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What's going to be the trigger? Chinese housing collapse, one of the PIIGS, the US defaulting or the Brown miracle economy finally collapsing?

So many to choose from it's like being at the roulette wheel.

...combination of all and the current trend of less exports from China required due to crashing demand accelerating in the West ... :rolleyes:

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Small point but the graph is of the price a 70 square metre home, versus average household disposable income -

I guess a lot depends on definition of "disposable" - are we talking net of taxes, food, housing, heating and other essentials?

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Small point but the graph is of the price a 70 square metre home, versus average household disposable income -

I guess a lot depends on definition of "disposable" - are we talking net of taxes, food, housing, heating and other essentials?

...usually...the amount left after living costs.... :rolleyes:

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Small point but the graph is of the price a 70 square metre home, versus average household disposable income -

I guess a lot depends on definition of "disposable" - are we talking net of taxes, food, housing, heating and other essentials?

In these circumstances, "disposable income" generally means net of taxes or "net of income tax". You spend your "disposable" income on things that aren't necessities, food being an example of something that isn't a necessity. <_<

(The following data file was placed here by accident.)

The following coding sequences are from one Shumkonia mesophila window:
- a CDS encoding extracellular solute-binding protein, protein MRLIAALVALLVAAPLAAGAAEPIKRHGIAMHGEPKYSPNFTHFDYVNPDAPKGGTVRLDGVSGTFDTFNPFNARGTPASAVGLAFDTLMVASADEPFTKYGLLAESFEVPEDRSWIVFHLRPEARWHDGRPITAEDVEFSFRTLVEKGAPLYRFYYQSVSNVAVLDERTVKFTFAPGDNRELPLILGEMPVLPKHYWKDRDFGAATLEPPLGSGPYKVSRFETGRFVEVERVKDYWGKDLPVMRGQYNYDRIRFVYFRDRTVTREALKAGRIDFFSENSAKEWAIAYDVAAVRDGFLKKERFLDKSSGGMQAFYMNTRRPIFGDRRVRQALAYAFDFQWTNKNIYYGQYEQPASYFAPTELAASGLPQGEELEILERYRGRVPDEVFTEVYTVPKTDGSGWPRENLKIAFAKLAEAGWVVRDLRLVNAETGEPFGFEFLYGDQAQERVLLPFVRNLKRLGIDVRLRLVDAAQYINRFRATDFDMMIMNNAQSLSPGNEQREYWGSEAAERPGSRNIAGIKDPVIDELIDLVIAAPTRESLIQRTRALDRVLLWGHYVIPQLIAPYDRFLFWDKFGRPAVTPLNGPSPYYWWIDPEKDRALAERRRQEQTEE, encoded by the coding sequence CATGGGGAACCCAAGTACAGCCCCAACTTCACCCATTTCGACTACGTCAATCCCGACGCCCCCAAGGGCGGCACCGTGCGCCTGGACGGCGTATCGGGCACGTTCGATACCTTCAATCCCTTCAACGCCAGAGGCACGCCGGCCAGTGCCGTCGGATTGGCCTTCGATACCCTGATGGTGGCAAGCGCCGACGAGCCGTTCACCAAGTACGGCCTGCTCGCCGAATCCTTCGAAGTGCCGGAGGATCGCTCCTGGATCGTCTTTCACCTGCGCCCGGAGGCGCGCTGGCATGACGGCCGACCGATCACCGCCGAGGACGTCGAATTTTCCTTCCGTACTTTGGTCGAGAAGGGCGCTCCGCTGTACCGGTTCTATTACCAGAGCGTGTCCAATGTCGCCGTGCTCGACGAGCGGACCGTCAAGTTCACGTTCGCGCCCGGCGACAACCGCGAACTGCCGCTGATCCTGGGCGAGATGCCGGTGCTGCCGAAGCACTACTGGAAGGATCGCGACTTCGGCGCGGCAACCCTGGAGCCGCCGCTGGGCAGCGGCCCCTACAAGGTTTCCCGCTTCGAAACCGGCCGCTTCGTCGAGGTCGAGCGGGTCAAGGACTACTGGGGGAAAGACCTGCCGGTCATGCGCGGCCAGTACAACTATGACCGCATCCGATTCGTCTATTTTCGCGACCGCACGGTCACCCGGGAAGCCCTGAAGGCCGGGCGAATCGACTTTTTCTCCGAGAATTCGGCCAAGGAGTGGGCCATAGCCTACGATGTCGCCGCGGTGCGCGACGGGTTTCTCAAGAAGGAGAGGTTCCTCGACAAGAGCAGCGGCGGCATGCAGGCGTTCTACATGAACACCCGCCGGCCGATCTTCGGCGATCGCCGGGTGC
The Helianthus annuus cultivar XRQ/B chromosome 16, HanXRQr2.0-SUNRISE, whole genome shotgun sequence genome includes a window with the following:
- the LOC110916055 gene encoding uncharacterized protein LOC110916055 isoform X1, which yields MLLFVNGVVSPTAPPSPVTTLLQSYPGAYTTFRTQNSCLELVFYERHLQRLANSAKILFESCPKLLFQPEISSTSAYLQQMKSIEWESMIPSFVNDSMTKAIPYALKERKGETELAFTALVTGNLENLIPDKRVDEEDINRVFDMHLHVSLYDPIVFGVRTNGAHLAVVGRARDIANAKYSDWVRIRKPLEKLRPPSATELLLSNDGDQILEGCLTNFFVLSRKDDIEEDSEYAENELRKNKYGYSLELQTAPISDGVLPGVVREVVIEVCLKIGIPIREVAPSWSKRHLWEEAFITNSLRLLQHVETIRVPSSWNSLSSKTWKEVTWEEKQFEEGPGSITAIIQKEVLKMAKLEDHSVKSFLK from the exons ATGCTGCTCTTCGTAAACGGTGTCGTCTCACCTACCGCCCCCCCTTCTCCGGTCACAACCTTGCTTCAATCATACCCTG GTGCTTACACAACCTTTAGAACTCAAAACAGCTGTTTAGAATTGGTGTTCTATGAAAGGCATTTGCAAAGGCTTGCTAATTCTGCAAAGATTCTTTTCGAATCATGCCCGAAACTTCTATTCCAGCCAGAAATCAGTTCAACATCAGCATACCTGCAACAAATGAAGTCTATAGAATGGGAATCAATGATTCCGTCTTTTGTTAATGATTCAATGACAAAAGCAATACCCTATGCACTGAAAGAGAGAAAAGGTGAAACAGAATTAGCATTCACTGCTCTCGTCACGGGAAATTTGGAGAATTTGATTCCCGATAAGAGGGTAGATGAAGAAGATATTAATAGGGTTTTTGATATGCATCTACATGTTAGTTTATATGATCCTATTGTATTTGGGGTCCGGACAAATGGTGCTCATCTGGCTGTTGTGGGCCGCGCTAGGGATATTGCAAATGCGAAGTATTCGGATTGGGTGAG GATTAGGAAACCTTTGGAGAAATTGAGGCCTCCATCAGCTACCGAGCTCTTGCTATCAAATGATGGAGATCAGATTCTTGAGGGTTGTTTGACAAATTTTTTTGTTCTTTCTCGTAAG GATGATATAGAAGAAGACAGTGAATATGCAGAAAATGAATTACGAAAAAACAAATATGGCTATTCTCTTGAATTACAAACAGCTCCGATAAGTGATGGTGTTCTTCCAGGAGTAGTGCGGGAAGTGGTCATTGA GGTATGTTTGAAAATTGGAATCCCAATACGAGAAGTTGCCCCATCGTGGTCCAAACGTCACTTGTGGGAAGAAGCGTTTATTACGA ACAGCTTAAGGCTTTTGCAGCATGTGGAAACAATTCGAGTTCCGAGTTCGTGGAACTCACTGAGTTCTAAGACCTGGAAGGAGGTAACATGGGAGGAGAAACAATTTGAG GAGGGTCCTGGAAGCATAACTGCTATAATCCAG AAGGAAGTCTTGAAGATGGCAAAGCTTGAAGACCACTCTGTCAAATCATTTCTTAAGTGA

Edited by Tiger Woods?

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the difference here is that they have deliberately popped their own bubble.

because their leadership is more intelligent than ours, which doesn't bode well generally.

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In these circumstances, "disposable income" generally means net of taxes or "net of income tax". You spend your "disposable" income on things that aren't necessities, food being an example of something that isn't a necessity. <_<

Not sure, Tiger. Wouldn't they have used the term net income? I suspect that like South Lorne it may mean available income after living costs including housing. In which case I wonder if a house price 20x disposable income doesn't seem too far out of kilter with much of the rest of the world?

Eg. in UK house £200k / household gross income £35k/ household net income £25k/ disposable income after housing costs etc £10k? (made up figures)

Not saying there is no bubble there, just wonder if the scale may be more similar to much of the rest of the world than this article suggests

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One of my Chinese friends bought an apartment in Beijing 2 years ago. In a recent email he informed me that his apartment has apparently increased in price by a sum equivalent to his gross annual salary each month. He didn't say that to boast, but as part of a "China is mental" rant that he occasionally does. I said he might want to sell. He agreed but said his wife would divorce him and his parents would have him committed. Apparently no-one sells property in China and prices only ever go up. :huh:

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One of my Chinese friends bought an apartment in Beijing 2 years ago. In a recent email he informed me that his apartment has apparently increased in price by a sum equivalent to his gross annual salary each month. He didn't say that to boast, but as part of a "China is mental" rant that he occasionally does. I said he might want to sell. He agreed but said his wife would divorce him and his parents would have him committed. Apparently no-one sells property in China and prices only ever go up. :huh: